Maurizio Cattelan – The art of deception

[07 Sep 2009]


Maurizio CATTELAN has made a fortune from displaying his cynicism about art and the art world and attacking its mechanics: he has opened a gallery in New York (the Wrong Gallery) that is always closed and never sells anything; he has set up a foundation allowing an artist to live for one year on condition that he/she exhibits nothing (Oblomov Foundation); he has glued his Italian gallery owner (Massimo De Carlo) to the wall for the private viewing of his exhibition (A Perfect Day, 1999) and he has disguised his Parisian gallery owner (Emmanuel Perrotin) as a pink, phallic rabbit (Errotin le Vrai Lapin, 1995) for a whole month… His rebellious art attacks the romantic notion of the “committed artist”, since in his view, art is a product like any other and there is no point in creating except to meet a specific demand. His statements, like his works, juggle with a healthy dose of derision and a deliberately immature vision of today’s world.

And it works! As a self-appointed agent provocateur of the artworld, he produces strong images that receive plenty of media attention. Maurizio Cattelan emerged on the art scene in the early 90s and generated his first real buzz in 1999 with his Nona Ora, a life-size sculpture of Pope Jean-Paul II floored by a meteorite. The work was exhibited a few months later for Apocalypse, at London’s Royal Academy, causing outrage. Simultaneously, the prestigious Marian Goodman Gallery in New York decided to collaborate with the artist and in 2001, the Nona Ora was officially presented at the Venice Biennial. From then on, Cattelan’s work became the focus of unprecedented demand and his Nona Ora (The Ninth Hour) doubled its auction estimate on 17 May 2001 with a hammer price of $800,000 at Christie’s, (c. €900,000)! In November 2004, the same unfortunate Pope sold for $2.7m at Phillips de Pury & Company (c. €2.09m). Over the same period (01 – 04), the price of his La Ballata di Trotsky, a stuffed horse suspended from the ceiling, appreciated by €600,000: the cumbersome installation first changed hands for £560,000 in June 2001 at Christie’s and then three years later for $1.85m in May 2004 at Sotheby’s.
Between these two dates, Cattelan became a new star of the contemporary art scene… and, in response to the higher demand, he made a more modest version of the Nona Ora in plaster (2003) which he had edited in 10 examples. The plaster version reached $400,000 in November 2006 when the art market was at full throttle… but two and half years later, with the market at the other end of the cycle, Sotheby’s was unable to fetch $250,000 (13 May 2009, New York).

Maurizio Cattelan’s international recognition essentially dates back to 2004 when his work was exhibited at the Musée du Louvre in Paris, the Serpentine Gallery in London, the Goodman Gallery in New York as well as in various different galleries in Spain, Greece and Italy. Alongside this massive exposure, his works set numerous new records at auctions. In just 12 months, his price index rose 171% and the volume of auction business generated by his works rose 577% versus the previous year. This quite exceptional progression was driven by four 7-figure sales including his Nona Ora and his Ballade de Trotsky and two others at Christie’s in November 2004: Not afraid of Love , a life-size elephant made out of polyester and covered in a white sheet that fetched $2.45m (€1.9m) and an untitled installation (requiring the buyer to “sacrifice” his floor) that fetched $1.8m (c. €1.4m) . The installation is a sculpted self-portrait head of the artist bursting through a hole in the floor… a “breaking and entry” which reminds us that the artist’s antics have included exactly that: in 1996, Cattelan broke into the Bloom Gallery in Amsterdam and exposed the stolen works in a neighbouring gallery (Another Fucking Readymade)! The same year, he copied the works of his neighbours in a collective exhibition (Cabines de bain, Fribourg) signed them, and exhibited them just a few metres away from the originals. Between 1995 and 1996, Cattelan started doing his “Z paintings” where he cuts a Z (à la Zorro) onto monochrome canvases and pokes fun at Lucio FONTANA’s inspired slash paintings.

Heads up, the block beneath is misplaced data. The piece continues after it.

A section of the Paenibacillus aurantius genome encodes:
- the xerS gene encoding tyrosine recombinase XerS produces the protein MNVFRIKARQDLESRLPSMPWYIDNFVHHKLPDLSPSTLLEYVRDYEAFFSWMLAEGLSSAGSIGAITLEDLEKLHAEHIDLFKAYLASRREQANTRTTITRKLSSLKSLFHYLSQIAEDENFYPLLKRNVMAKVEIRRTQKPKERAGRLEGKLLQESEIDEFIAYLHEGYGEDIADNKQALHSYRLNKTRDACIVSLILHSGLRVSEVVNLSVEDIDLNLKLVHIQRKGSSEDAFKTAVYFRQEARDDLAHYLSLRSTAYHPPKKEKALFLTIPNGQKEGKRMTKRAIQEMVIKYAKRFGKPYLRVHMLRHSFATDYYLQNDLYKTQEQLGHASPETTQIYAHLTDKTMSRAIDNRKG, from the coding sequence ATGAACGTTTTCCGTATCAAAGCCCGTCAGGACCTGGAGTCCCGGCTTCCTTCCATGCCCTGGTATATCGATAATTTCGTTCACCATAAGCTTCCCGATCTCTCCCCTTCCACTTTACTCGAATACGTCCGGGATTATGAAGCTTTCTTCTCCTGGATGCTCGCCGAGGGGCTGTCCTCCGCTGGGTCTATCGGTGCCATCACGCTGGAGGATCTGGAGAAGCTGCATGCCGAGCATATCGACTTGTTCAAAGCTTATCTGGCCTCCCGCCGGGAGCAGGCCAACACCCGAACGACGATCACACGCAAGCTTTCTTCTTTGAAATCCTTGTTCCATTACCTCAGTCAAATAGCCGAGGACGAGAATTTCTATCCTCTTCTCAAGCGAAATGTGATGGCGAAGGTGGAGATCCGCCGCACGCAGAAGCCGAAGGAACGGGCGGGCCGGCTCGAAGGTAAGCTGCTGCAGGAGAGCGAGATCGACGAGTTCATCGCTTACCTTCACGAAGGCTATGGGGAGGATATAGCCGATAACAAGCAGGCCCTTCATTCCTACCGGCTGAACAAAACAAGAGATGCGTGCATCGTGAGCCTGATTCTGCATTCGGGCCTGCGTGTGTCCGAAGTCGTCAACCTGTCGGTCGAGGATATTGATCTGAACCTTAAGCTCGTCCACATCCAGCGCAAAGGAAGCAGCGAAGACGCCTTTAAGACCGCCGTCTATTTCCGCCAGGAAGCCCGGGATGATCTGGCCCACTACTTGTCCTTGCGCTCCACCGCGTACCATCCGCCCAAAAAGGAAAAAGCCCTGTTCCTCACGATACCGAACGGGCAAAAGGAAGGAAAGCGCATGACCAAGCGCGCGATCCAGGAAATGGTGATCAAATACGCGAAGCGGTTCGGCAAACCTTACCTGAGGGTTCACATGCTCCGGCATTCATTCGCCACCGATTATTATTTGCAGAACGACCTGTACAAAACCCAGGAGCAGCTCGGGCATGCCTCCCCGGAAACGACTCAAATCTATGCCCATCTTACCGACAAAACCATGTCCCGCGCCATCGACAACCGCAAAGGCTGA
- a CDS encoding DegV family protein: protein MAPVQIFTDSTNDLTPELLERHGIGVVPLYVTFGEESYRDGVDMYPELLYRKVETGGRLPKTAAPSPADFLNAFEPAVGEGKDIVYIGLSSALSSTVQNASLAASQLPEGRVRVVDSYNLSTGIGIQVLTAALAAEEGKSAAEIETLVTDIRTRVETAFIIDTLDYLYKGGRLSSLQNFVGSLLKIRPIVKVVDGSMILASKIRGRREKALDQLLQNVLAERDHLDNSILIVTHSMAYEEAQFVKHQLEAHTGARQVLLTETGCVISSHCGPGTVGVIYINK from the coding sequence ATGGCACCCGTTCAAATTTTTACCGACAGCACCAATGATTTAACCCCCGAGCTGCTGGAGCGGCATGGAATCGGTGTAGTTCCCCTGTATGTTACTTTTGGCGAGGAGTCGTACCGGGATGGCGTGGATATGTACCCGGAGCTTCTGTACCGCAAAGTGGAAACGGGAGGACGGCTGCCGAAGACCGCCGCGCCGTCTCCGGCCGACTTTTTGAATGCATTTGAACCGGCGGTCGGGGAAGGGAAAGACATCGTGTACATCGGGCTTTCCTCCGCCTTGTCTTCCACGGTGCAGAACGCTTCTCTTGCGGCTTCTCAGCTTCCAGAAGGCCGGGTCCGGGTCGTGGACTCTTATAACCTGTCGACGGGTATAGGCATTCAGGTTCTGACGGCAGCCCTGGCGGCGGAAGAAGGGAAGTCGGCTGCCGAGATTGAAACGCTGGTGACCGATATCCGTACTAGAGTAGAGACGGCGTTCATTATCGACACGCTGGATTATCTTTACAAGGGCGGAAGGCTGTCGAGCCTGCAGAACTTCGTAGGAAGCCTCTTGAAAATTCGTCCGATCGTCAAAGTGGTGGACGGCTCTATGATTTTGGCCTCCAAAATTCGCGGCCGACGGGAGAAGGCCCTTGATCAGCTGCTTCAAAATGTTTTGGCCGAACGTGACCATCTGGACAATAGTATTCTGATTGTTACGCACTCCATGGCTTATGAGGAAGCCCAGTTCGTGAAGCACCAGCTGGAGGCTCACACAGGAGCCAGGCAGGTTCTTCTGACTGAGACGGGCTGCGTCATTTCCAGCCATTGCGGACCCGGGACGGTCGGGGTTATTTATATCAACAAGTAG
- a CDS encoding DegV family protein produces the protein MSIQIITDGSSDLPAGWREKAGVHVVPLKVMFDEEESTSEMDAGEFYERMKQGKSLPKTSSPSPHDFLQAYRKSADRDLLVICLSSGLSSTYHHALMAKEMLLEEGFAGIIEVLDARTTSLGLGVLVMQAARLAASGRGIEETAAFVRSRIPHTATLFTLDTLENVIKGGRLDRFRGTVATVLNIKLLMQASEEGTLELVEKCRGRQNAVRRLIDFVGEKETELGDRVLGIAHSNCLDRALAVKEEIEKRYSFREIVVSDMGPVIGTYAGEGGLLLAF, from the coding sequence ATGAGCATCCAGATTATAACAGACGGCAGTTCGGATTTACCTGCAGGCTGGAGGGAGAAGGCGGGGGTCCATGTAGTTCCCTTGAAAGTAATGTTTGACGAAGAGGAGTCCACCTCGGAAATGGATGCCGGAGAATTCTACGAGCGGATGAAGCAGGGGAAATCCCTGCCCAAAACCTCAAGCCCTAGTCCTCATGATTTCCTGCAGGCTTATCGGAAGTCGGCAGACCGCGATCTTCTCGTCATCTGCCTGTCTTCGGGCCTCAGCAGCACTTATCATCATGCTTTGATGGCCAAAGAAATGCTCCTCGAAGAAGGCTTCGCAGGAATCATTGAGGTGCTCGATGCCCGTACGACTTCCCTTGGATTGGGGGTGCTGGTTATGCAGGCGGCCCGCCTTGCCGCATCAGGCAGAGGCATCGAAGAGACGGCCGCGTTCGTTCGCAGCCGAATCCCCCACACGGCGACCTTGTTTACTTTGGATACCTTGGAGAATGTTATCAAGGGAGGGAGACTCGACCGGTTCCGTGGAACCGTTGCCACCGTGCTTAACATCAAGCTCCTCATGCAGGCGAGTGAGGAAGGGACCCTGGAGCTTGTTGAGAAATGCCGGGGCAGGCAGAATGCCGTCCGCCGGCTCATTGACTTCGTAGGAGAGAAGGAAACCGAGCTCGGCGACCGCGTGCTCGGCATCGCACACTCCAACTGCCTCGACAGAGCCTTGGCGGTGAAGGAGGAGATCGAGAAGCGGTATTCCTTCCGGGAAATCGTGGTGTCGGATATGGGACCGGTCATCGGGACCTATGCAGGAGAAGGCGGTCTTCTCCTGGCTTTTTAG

Cattelan attacks the very structure that is producing his success… and the art world can’t get enough: one of his Z paintings on a green background quadrupled its estimate when it fetched £500,000 (c. €730,000) on 8 February 2006 at Christie’s in London. The same day Christie’s sold a 1960 Concetto spaziale by Lucio Fontana at its low estimate of £150,000, (just under €220,000). In 2009, bidders have been substantially less “playful” and the best auction result for a Zorro painting was a rather unenthusiastic $120,000 on 13 May 2009 (c. €88,000) at Sotheby’s. The main difference between that Z painting and the one sold in 2006 was a blue background instead of a green background … this comparison does not mean that the Z paintings have lost nearly 88% of their value in three years, but it does reflect the bulimic appetite with which buyers snapped up the works of this contemporary art star during the market’s euphoric ascension.

Some artists occasionally manage to shake the foundations of the art world and its market. That is why Maurizio Cattelan is not simply a fashionable artist playing with post-modernity or retarded adolescence. Already a century ago, Marcel DUCHAMP undermined the authority of cultural institutions by exhibiting a urinal which he called Mutt (meaning “fool” in US slang). Today, Duchamp is a considered one of the key milestones in the history of art and the renewal of forms and ideas. Is not Cattelan paying tribute to Duchamp when he submits a cheque for $1 for auction? The cheque, signed Cattelan of course, fetched €8,000 on 20 May last at Christie’s in Amsterdam.